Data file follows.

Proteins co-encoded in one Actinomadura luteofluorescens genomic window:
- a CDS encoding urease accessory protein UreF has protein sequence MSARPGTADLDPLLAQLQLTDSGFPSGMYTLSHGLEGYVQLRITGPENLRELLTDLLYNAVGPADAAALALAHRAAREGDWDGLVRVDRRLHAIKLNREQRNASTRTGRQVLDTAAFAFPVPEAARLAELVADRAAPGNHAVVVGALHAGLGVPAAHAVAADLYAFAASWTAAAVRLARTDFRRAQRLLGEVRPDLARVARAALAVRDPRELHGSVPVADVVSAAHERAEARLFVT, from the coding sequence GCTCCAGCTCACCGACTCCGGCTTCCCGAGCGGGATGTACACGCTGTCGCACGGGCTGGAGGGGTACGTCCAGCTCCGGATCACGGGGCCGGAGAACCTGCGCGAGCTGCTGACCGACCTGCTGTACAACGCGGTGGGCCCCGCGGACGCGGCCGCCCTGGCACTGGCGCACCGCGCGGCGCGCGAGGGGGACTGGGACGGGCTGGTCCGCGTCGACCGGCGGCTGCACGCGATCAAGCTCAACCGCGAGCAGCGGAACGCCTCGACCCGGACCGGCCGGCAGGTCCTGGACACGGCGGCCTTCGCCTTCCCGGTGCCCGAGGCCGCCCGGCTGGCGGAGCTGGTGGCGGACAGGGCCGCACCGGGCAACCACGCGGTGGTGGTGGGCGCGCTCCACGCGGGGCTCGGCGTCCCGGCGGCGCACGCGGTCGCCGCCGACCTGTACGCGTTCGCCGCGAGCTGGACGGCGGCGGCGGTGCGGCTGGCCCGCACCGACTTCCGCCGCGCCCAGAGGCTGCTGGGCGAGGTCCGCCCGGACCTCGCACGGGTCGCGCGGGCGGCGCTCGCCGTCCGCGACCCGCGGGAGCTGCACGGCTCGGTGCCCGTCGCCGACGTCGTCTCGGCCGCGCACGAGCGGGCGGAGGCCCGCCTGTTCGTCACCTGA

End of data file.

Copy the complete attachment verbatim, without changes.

Proteins co-encoded in one Actinomadura luteofluorescens genomic window:
- a CDS encoding urease accessory protein UreF has protein sequence MSARPGTADLDPLLAQLQLTDSGFPSGMYTLSHGLEGYVQLRITGPENLRELLTDLLYNAVGPADAAALALAHRAAREGDWDGLVRVDRRLHAIKLNREQRNASTRTGRQVLDTAAFAFPVPEAARLAELVADRAAPGNHAVVVGALHAGLGVPAAHAVAADLYAFAASWTAAAVRLARTDFRRAQRLLGEVRPDLARVARAALAVRDPRELHGSVPVADVVSAAHERAEARLFVT, from the coding sequence GCTCCAGCTCACCGACTCCGGCTTCCCGAGCGGGATGTACACGCTGTCGCACGGGCTGGAGGGGTACGTCCAGCTCCGGATCACGGGGCCGGAGAACCTGCGCGAGCTGCTGACCGACCTGCTGTACAACGCGGTGGGCCCCGCGGACGCGGCCGCCCTGGCACTGGCGCACCGCGCGGCGCGCGAGGGGGACTGGGACGGGCTGGTCCGCGTCGACCGGCGGCTGCACGCGATCAAGCTCAACCGCGAGCAGCGGAACGCCTCGACCCGGACCGGCCGGCAGGTCCTGGACACGGCGGCCTTCGCCTTCCCGGTGCCCGAGGCCGCCCGGCTGGCGGAGCTGGTGGCGGACAGGGCCGCACCGGGCAACCACGCGGTGGTGGTGGGCGCGCTCCACGCGGGGCTCGGCGTCCCGGCGGCGCACGCGGTCGCCGCCGACCTGTACGCGTTCGCCGCGAGCTGGACGGCGGCGGCGGTGCGGCTGGCCCGCACCGACTTCCGCCGCGCCCAGAGGCTGCTGGGCGAGGTCCGCCCGGACCTCGCACGGGTCGCGCGGGCGGCGCTCGCCGTCCGCGACCCGCGGGAGCTGCACGGCTCGGTGCCCGTCGCCGACGTCGTCTCGGCCGCGCACGAGCGGGCGGAGGCCCGCCTGTTCGTCACCTGA